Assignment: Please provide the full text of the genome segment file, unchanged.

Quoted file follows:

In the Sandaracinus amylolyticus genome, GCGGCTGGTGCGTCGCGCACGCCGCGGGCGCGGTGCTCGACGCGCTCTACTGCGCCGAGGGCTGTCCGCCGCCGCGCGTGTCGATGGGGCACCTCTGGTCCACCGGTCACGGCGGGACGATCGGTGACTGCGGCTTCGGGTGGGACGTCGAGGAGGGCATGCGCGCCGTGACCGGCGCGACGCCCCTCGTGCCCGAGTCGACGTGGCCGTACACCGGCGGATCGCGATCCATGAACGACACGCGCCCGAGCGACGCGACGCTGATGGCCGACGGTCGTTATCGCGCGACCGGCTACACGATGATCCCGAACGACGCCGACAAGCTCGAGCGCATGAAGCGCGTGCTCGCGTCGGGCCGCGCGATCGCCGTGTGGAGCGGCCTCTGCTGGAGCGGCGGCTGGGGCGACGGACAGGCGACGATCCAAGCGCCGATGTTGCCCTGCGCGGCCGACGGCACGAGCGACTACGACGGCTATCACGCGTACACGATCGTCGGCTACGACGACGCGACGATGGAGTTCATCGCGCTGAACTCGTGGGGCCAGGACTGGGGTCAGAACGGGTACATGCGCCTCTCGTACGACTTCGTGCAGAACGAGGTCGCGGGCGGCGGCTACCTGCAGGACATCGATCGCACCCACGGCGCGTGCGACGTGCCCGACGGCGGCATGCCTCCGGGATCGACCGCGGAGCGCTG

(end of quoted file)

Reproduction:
In the Sandaracinus amylolyticus genome, GCGGCTGGTGCGTCGCGCACGCCGCGGGCGCGGTGCTCGACGCGCTCTACTGCGCCGAGGGCTGTCCGCCGCCGCGCGTGTCGATGGGGCACCTCTGGTCCACCGGTCACGGCGGGACGATCGGTGACTGCGGCTTCGGGTGGGACGTCGAGGAGGGCATGCGCGCCGTGACCGGCGCGACGCCCCTCGTGCCCGAGTCGACGTGGCCGTACACCGGCGGATCGCGATCCATGAACGACACGCGCCCGAGCGACGCGACGCTGATGGCCGACGGTCGTTATCGCGCGACCGGCTACACGATGATCCCGAACGACGCCGACAAGCTCGAGCGCATGAAGCGCGTGCTCGCGTCGGGCCGCGCGATCGCCGTGTGGAGCGGCCTCTGCTGGAGCGGCGGCTGGGGCGACGGACAGGCGACGATCCAAGCGCCGATGTTGCCCTGCGCGGCCGACGGCACGAGCGACTACGACGGCTATCACGCGTACACGATCGTCGGCTACGACGACGCGACGATGGAGTTCATCGCGCTGAACTCGTGGGGCCAGGACTGGGGTCAGAACGGGTACATGCGCCTCTCGTACGACTTCGTGCAGAACGAGGTCGCGGGCGGCGGCTACCTGCAGGACATCGATCGCACCCACGGCGCGTGCGACGTGCCCGACGGCGGCATGCCTCCGGGATCGACCGCGGAGCGCTG